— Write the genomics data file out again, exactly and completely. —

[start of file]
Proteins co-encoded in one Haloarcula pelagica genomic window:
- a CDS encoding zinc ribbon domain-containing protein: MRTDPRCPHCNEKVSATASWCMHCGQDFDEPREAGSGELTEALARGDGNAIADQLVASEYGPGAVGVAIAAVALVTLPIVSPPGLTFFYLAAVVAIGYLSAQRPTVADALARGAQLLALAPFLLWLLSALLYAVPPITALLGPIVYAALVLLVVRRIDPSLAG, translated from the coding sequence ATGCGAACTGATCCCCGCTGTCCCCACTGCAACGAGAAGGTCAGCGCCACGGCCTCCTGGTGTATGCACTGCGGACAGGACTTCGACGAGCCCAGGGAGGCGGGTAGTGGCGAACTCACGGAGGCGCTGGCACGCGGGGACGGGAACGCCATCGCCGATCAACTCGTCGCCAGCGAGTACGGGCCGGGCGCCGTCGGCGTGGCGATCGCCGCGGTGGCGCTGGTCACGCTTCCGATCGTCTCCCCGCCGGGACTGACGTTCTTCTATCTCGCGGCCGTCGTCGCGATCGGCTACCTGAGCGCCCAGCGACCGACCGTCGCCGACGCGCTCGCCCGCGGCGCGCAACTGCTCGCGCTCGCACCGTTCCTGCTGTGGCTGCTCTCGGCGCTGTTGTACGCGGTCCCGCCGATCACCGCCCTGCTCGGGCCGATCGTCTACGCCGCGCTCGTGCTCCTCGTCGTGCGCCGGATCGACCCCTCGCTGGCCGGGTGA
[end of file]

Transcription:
Proteins co-encoded in one Haloarcula pelagica genomic window:
- a CDS encoding zinc ribbon domain-containing protein: MRTDPRCPHCNEKVSATASWCMHCGQDFDEPREAGSGELTEALARGDGNAIADQLVASEYGPGAVGVAIAAVALVTLPIVSPPGLTFFYLAAVVAIGYLSAQRPTVADALARGAQLLALAPFLLWLLSALLYAVPPITALLGPIVYAALVLLVVRRIDPSLAG, translated from the coding sequence ATGCGAACTGATCCCCGCTGTCCCCACTGCAACGAGAAGGTCAGCGCCACGGCCTCCTGGTGTATGCACTGCGGACAGGACTTCGACGAGCCCAGGGAGGCGGGTAGTGGCGAACTCACGGAGGCGCTGGCACGCGGGGACGGGAACGCCATCGCCGATCAACTCGTCGCCAGCGAGTACGGGCCGGGCGCCGTCGGCGTGGCGATCGCCGCGGTGGCGCTGGTCACGCTTCCGATCGTCTCCCCGCCGGGACTGACGTTCTTCTATCTCGCGGCCGTCGTCGCGATCGGCTACCTGAGCGCCCAGCGACCGACCGTCGCCGACGCGCTCGCCCGCGGCGCGCAACTGCTCGCGCTCGCACCGTTCCTGCTGTGGCTGCTCTCGGCGCTGTTGTACGCGGTCCCGCCGATCACCGCCCTGCTCGGGCCGATCGTCTACGCCGCGCTCGTGCTCCTCGTCGTGCGCCGGATCGACCCCTCGCTGGCCGGGTGA